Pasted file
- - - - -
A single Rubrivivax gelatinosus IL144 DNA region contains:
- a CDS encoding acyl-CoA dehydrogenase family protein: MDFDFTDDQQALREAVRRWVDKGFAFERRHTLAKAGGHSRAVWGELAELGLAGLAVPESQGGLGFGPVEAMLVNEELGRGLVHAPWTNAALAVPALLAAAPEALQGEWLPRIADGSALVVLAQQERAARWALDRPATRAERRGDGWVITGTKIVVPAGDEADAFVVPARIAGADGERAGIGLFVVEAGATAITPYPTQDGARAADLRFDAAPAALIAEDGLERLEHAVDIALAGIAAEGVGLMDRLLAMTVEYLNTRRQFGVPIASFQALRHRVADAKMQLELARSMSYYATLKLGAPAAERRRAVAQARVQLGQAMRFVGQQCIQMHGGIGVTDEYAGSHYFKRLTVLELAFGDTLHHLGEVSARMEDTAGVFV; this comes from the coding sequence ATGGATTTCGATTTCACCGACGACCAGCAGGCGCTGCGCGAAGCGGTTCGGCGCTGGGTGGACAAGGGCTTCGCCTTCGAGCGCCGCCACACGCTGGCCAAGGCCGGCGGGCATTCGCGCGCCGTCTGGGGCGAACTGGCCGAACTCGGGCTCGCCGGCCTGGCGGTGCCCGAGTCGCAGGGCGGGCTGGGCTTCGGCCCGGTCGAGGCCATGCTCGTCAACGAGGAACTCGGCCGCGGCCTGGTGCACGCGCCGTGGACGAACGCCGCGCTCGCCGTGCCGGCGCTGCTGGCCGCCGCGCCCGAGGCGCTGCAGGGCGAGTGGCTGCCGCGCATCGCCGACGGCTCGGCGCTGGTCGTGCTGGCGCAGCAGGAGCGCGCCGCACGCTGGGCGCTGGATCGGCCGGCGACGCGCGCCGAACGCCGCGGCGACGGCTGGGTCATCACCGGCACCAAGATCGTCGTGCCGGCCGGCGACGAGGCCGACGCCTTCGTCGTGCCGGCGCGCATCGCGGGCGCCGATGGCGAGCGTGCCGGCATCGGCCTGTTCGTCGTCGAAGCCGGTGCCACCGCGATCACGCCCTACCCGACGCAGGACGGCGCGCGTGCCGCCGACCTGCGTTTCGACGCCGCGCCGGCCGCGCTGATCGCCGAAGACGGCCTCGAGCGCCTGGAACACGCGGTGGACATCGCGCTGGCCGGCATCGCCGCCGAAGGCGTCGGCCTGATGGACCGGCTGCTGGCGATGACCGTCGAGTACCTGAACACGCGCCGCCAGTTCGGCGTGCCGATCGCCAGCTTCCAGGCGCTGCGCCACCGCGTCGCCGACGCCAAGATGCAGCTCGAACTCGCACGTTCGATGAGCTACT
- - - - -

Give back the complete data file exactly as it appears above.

A single Rubrivivax gelatinosus IL144 DNA region contains:
- a CDS encoding acyl-CoA dehydrogenase family protein: MDFDFTDDQQALREAVRRWVDKGFAFERRHTLAKAGGHSRAVWGELAELGLAGLAVPESQGGLGFGPVEAMLVNEELGRGLVHAPWTNAALAVPALLAAAPEALQGEWLPRIADGSALVVLAQQERAARWALDRPATRAERRGDGWVITGTKIVVPAGDEADAFVVPARIAGADGERAGIGLFVVEAGATAITPYPTQDGARAADLRFDAAPAALIAEDGLERLEHAVDIALAGIAAEGVGLMDRLLAMTVEYLNTRRQFGVPIASFQALRHRVADAKMQLELARSMSYYATLKLGAPAAERRRAVAQARVQLGQAMRFVGQQCIQMHGGIGVTDEYAGSHYFKRLTVLELAFGDTLHHLGEVSARMEDTAGVFV; this comes from the coding sequence ATGGATTTCGATTTCACCGACGACCAGCAGGCGCTGCGCGAAGCGGTTCGGCGCTGGGTGGACAAGGGCTTCGCCTTCGAGCGCCGCCACACGCTGGCCAAGGCCGGCGGGCATTCGCGCGCCGTCTGGGGCGAACTGGCCGAACTCGGGCTCGCCGGCCTGGCGGTGCCCGAGTCGCAGGGCGGGCTGGGCTTCGGCCCGGTCGAGGCCATGCTCGTCAACGAGGAACTCGGCCGCGGCCTGGTGCACGCGCCGTGGACGAACGCCGCGCTCGCCGTGCCGGCGCTGCTGGCCGCCGCGCCCGAGGCGCTGCAGGGCGAGTGGCTGCCGCGCATCGCCGACGGCTCGGCGCTGGTCGTGCTGGCGCAGCAGGAGCGCGCCGCACGCTGGGCGCTGGATCGGCCGGCGACGCGCGCCGAACGCCGCGGCGACGGCTGGGTCATCACCGGCACCAAGATCGTCGTGCCGGCCGGCGACGAGGCCGACGCCTTCGTCGTGCCGGCGCGCATCGCGGGCGCCGATGGCGAGCGTGCCGGCATCGGCCTGTTCGTCGTCGAAGCCGGTGCCACCGCGATCACGCCCTACCCGACGCAGGACGGCGCGCGTGCCGCCGACCTGCGTTTCGACGCCGCGCCGGCCGCGCTGATCGCCGAAGACGGCCTCGAGCGCCTGGAACACGCGGTGGACATCGCGCTGGCCGGCATCGCCGCCGAAGGCGTCGGCCTGATGGACCGGCTGCTGGCGATGACCGTCGAGTACCTGAACACGCGCCGCCAGTTCGGCGTGCCGATCGCCAGCTTCCAGGCGCTGCGCCACCGCGTCGCCGACGCCAAGATGCAGCTCGAACTCGCACGTTCGATGAGCTACT